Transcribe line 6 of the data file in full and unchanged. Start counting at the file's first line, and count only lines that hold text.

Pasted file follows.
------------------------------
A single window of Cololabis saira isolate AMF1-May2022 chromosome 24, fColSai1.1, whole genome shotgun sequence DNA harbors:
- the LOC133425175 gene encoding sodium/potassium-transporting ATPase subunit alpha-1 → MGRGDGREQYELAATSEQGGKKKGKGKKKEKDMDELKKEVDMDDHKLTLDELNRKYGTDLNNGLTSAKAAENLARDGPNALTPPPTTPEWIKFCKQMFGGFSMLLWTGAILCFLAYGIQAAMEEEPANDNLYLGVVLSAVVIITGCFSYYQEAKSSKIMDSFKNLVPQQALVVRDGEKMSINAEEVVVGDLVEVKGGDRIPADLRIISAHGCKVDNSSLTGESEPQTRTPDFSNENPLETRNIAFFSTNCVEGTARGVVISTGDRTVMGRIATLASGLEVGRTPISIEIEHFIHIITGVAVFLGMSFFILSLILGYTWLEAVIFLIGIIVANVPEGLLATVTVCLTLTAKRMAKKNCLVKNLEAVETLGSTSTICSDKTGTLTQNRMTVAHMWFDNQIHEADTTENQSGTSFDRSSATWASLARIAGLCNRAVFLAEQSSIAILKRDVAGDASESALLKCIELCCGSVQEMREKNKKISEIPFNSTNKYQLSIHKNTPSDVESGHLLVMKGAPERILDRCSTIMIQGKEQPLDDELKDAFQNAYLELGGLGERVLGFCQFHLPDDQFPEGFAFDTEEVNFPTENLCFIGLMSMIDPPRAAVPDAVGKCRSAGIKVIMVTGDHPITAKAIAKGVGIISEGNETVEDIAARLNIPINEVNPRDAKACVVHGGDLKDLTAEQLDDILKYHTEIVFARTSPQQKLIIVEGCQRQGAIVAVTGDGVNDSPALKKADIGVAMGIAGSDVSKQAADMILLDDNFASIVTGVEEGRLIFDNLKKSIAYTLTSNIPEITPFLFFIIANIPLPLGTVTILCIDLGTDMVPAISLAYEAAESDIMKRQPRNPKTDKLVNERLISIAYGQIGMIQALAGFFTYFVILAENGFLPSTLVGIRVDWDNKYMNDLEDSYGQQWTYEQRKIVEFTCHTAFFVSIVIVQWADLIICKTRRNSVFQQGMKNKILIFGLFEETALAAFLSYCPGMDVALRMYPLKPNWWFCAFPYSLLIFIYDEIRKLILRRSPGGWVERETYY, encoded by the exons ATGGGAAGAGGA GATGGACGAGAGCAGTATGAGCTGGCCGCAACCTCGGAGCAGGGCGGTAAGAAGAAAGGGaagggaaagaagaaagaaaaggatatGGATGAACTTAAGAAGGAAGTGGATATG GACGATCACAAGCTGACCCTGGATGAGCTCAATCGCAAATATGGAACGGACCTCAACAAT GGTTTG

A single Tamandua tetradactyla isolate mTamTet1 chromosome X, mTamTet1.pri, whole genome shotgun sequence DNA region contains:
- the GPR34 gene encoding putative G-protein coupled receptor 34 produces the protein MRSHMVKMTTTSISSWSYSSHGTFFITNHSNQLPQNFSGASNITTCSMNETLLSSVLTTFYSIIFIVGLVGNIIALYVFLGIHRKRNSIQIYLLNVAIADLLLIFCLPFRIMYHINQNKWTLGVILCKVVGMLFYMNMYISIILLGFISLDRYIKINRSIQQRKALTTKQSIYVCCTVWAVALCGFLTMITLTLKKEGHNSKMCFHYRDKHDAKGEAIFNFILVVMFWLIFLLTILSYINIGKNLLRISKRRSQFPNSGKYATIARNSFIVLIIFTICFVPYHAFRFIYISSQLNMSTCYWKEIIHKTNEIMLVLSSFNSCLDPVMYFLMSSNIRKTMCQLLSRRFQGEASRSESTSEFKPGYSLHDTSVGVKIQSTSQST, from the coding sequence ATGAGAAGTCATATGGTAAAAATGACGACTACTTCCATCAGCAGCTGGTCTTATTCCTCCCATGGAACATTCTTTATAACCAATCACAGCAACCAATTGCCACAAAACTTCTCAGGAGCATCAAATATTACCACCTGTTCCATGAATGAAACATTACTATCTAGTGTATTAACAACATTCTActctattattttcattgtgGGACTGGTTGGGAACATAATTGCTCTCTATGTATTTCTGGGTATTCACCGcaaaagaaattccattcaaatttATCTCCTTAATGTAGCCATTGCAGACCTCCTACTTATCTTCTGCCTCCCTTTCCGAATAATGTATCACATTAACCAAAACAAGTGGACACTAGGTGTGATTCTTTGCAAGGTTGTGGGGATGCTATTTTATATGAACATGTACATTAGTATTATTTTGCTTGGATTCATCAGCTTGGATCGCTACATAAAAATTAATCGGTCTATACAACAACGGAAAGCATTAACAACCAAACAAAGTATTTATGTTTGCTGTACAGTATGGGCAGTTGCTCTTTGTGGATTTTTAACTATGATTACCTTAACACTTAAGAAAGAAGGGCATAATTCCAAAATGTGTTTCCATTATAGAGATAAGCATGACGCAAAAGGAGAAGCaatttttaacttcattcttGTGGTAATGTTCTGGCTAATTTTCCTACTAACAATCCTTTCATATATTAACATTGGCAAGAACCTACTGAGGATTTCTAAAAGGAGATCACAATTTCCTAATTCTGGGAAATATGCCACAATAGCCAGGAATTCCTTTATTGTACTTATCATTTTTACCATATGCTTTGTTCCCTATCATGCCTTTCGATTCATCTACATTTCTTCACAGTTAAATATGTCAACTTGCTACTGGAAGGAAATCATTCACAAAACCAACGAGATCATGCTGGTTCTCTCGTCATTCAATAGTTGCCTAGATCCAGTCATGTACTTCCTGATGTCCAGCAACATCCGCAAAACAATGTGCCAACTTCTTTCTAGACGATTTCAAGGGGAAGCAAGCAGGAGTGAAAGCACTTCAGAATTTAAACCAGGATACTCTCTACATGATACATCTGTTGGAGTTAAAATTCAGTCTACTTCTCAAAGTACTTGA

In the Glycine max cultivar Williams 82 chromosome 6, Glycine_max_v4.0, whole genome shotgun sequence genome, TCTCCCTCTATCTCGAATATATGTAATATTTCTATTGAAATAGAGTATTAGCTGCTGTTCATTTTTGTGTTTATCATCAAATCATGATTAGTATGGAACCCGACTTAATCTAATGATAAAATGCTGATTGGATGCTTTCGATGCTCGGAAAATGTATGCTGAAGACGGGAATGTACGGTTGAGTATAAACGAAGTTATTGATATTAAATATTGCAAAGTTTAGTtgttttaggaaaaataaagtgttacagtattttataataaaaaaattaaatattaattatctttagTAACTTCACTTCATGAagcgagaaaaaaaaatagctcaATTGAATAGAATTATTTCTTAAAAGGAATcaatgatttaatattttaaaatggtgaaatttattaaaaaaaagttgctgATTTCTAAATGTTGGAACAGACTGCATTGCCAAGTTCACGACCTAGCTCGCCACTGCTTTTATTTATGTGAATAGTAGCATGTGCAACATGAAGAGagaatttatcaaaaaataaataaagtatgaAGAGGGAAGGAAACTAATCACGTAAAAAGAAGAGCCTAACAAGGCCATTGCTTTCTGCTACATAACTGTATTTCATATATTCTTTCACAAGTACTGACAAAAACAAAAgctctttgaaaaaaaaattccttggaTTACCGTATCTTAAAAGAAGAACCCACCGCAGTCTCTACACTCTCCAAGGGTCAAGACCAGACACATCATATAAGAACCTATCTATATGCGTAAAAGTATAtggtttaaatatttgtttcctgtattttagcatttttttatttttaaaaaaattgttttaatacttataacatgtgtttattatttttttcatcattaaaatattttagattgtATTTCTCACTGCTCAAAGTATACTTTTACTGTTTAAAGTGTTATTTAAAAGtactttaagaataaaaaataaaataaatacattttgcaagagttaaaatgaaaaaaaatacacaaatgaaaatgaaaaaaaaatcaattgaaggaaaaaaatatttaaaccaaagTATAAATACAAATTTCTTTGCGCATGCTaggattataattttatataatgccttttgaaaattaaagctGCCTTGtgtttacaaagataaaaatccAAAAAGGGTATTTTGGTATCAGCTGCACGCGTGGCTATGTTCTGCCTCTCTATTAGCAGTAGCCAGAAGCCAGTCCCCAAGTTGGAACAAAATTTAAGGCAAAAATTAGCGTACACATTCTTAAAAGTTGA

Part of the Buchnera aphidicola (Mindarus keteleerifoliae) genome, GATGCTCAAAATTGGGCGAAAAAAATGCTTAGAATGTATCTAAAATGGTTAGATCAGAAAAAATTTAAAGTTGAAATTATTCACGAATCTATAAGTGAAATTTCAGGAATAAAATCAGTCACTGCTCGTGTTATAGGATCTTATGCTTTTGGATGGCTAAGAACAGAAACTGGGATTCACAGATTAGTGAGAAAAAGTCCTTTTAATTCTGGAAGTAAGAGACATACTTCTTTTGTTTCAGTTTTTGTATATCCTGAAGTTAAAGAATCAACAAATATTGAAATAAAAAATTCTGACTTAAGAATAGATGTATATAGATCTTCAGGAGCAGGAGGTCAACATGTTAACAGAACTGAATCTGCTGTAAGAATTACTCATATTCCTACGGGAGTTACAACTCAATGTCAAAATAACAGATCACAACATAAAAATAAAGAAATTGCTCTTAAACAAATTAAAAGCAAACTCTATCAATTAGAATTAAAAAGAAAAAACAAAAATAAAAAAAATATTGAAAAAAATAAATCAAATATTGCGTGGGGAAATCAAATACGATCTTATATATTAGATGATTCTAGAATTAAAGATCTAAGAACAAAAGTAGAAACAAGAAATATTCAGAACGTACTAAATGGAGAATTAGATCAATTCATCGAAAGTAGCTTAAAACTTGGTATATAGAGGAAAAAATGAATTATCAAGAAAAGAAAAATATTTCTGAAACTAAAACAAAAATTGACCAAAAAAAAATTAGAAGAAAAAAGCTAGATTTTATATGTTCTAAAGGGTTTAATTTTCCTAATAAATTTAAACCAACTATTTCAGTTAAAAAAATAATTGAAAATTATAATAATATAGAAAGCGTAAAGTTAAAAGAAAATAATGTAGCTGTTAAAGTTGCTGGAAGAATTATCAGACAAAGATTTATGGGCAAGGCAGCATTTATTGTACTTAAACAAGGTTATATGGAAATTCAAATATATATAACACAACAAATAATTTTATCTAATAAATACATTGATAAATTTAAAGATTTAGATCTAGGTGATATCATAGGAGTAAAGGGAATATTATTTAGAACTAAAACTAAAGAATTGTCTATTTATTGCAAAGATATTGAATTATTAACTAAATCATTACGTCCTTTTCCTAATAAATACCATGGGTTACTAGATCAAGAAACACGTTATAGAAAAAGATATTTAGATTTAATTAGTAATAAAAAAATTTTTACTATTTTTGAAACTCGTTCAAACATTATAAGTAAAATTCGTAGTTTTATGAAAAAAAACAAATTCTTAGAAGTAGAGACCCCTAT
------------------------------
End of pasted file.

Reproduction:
Part of the Buchnera aphidicola (Mindarus keteleerifoliae) genome, GATGCTCAAAATTGGGCGAAAAAAATGCTTAGAATGTATCTAAAATGGTTAGATCAGAAAAAATTTAAAGTTGAAATTATTCACGAATCTATAAGTGAAATTTCAGGAATAAAATCAGTCACTGCTCGTGTTATAGGATCTTATGCTTTTGGATGGCTAAGAACAGAAACTGGGATTCACAGATTAGTGAGAAAAAGTCCTTTTAATTCTGGAAGTAAGAGACATACTTCTTTTGTTTCAGTTTTTGTATATCCTGAAGTTAAAGAATCAACAAATATTGAAATAAAAAATTCTGACTTAAGAATAGATGTATATAGATCTTCAGGAGCAGGAGGTCAACATGTTAACAGAACTGAATCTGCTGTAAGAATTACTCATATTCCTACGGGAGTTACAACTCAATGTCAAAATAACAGATCACAACATAAAAATAAAGAAATTGCTCTTAAACAAATTAAAAGCAAACTCTATCAATTAGAATTAAAAAGAAAAAACAAAAATAAAAAAAATATTGAAAAAAATAAATCAAATATTGCGTGGGGAAATCAAATACGATCTTATATATTAGATGATTCTAGAATTAAAGATCTAAGAACAAAAGTAGAAACAAGAAATATTCAGAACGTACTAAATGGAGAATTAGATCAATTCATCGAAAGTAGCTTAAAACTTGGTATATAGAGGAAAAAATGAATTATCAAGAAAAGAAAAATATTTCTGAAACTAAAACAAAAATTGACCAAAAAAAAATTAGAAGAAAAAAGCTAGATTTTATATGTTCTAAAGGGTTTAATTTTCCTAATAAATTTAAACCAACTATTTCAGTTAAAAAAATAATTGAAAATTATAATAATATAGAAAGCGTAAAGTTAAAAGAAAATAATGTAGCTGTTAAAGTTGCTGGAAGAATTATCAGACAAAGATTTATGGGCAAGGCAGCATTTATTGTACTTAAACAAGGTTATATGGAAATTCAAATATATATAACACAACAAATAATTTTATCTAATAAATACATTGATAAATTTAAAGATTTAGATCTAGGTGATATCATAGGAGTAAAGGGAATATTATTTAGAACTAAAACTAAAGAATTGTCTATTTATTGCAAAGATATTGAATTATTAACTAAATCATTACGTCCTTTTCCTAATAAATACCATGGGTTACTAGATCAAGAAACACGTTATAGAAAAAGATATTTAGATTTAATTAGTAATAAAAAAATTTTTACTATTTTTGAAACTCGTTCAAACATTATAAGTAAAATTCGTAGTTTTATGAAAAAAAACAAATTCTTAGAAGTAGAGACCCCTAT